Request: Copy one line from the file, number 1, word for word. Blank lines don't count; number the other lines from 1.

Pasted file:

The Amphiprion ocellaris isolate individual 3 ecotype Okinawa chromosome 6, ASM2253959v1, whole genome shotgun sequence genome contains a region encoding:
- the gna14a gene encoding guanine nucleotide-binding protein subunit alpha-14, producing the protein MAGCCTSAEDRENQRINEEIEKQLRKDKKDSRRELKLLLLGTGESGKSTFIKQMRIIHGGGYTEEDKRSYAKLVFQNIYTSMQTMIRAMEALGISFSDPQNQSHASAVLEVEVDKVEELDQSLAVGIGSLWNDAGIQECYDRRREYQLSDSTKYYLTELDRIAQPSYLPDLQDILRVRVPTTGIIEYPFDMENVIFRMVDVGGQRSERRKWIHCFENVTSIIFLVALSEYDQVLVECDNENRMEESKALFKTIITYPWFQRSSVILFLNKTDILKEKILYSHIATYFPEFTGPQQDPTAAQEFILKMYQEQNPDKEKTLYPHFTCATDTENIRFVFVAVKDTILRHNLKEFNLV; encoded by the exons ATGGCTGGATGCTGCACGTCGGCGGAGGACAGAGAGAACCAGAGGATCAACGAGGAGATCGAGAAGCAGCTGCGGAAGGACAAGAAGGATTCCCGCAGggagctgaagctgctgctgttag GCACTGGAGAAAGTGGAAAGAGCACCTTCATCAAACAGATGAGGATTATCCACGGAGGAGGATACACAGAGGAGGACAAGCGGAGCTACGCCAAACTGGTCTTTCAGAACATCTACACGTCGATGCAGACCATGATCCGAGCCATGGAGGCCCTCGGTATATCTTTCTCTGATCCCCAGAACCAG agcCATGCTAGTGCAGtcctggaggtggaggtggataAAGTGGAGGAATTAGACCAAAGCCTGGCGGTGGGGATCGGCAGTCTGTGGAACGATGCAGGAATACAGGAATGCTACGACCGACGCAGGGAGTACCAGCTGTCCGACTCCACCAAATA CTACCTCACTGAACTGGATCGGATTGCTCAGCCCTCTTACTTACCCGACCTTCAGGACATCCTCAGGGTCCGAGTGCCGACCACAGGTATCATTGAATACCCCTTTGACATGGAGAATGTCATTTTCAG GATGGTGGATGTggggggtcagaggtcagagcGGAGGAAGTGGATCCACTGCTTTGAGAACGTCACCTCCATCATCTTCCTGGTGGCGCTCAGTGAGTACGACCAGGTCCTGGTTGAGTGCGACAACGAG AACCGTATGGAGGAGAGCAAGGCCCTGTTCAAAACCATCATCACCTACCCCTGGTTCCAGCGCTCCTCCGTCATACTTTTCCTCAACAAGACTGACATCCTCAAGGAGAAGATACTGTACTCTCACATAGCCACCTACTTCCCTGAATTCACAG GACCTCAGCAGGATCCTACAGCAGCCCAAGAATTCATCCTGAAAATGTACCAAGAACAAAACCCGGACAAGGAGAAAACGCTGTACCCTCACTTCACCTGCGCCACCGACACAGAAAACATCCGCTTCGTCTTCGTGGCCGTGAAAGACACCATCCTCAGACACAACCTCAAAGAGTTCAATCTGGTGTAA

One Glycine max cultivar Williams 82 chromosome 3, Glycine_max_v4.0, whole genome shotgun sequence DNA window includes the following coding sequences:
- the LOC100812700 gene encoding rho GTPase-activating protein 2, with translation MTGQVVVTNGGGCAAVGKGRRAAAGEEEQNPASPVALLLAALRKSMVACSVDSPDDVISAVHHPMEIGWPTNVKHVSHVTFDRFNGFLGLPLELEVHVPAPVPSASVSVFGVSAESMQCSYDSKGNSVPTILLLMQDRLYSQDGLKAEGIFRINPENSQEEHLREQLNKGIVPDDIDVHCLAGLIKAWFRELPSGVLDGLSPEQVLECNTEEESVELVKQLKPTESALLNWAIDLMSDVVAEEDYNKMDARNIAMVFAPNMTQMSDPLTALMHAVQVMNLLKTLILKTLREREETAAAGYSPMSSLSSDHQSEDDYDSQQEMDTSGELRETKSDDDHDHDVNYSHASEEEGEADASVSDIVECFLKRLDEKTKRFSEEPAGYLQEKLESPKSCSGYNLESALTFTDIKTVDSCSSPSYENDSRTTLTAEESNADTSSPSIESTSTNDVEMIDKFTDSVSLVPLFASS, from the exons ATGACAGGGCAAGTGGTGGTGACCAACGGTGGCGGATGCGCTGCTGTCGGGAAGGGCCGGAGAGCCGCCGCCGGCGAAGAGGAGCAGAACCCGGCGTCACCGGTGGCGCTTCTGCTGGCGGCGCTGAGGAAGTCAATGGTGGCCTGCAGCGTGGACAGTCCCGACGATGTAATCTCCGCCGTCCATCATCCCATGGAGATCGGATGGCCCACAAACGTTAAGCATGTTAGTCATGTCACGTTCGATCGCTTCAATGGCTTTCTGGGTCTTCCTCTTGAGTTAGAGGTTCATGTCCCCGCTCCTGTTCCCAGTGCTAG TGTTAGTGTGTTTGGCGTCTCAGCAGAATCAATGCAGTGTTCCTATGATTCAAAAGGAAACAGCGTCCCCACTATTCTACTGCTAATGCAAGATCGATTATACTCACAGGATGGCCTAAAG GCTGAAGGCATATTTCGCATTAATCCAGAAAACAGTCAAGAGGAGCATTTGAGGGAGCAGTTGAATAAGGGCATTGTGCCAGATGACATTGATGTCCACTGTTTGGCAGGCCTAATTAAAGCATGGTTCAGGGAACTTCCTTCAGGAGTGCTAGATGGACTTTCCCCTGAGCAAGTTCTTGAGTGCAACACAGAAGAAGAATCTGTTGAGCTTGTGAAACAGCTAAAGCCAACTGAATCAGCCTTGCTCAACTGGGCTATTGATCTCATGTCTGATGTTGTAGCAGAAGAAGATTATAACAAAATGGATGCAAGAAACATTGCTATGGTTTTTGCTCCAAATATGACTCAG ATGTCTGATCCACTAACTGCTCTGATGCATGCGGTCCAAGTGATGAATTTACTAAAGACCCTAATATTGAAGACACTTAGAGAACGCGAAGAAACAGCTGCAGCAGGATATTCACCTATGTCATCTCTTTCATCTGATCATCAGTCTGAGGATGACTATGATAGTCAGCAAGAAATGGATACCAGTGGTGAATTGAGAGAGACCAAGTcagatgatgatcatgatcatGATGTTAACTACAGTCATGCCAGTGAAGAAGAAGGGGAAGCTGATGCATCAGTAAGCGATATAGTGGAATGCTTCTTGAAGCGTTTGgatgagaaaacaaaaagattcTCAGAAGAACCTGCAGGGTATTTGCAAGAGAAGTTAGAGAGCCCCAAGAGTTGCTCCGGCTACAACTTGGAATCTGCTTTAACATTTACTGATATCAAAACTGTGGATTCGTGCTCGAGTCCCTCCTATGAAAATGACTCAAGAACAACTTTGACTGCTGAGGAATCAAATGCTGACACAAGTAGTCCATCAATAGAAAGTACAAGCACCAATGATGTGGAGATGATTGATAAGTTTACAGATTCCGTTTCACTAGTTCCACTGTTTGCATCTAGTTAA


The Amphiprion ocellaris isolate individual 3 ecotype Okinawa chromosome 6, ASM2253959v1, whole genome shotgun sequence genome contains a region encoding: